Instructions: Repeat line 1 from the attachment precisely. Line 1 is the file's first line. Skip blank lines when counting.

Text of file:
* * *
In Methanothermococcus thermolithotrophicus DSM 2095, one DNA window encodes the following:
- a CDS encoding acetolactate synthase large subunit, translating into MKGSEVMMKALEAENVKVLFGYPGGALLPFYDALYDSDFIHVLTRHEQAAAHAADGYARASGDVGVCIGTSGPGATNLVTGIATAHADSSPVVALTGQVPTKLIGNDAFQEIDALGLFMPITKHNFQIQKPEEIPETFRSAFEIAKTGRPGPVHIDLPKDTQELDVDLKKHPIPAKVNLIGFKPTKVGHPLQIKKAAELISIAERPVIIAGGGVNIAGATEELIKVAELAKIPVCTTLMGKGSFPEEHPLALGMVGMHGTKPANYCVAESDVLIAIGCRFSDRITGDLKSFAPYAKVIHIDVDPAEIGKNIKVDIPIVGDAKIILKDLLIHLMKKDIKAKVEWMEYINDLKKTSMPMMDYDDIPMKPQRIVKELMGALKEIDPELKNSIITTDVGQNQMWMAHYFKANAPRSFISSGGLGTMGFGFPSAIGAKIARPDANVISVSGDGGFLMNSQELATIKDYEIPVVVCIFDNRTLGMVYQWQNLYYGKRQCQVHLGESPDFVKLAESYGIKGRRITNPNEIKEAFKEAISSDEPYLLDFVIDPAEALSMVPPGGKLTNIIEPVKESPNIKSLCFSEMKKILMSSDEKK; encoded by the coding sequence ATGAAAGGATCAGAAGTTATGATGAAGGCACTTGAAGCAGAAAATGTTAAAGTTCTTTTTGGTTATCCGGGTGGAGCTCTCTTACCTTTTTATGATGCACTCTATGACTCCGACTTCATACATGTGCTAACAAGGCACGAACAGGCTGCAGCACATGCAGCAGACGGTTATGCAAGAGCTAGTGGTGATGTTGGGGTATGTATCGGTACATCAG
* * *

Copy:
In Methanothermococcus thermolithotrophicus DSM 2095, one DNA window encodes the following: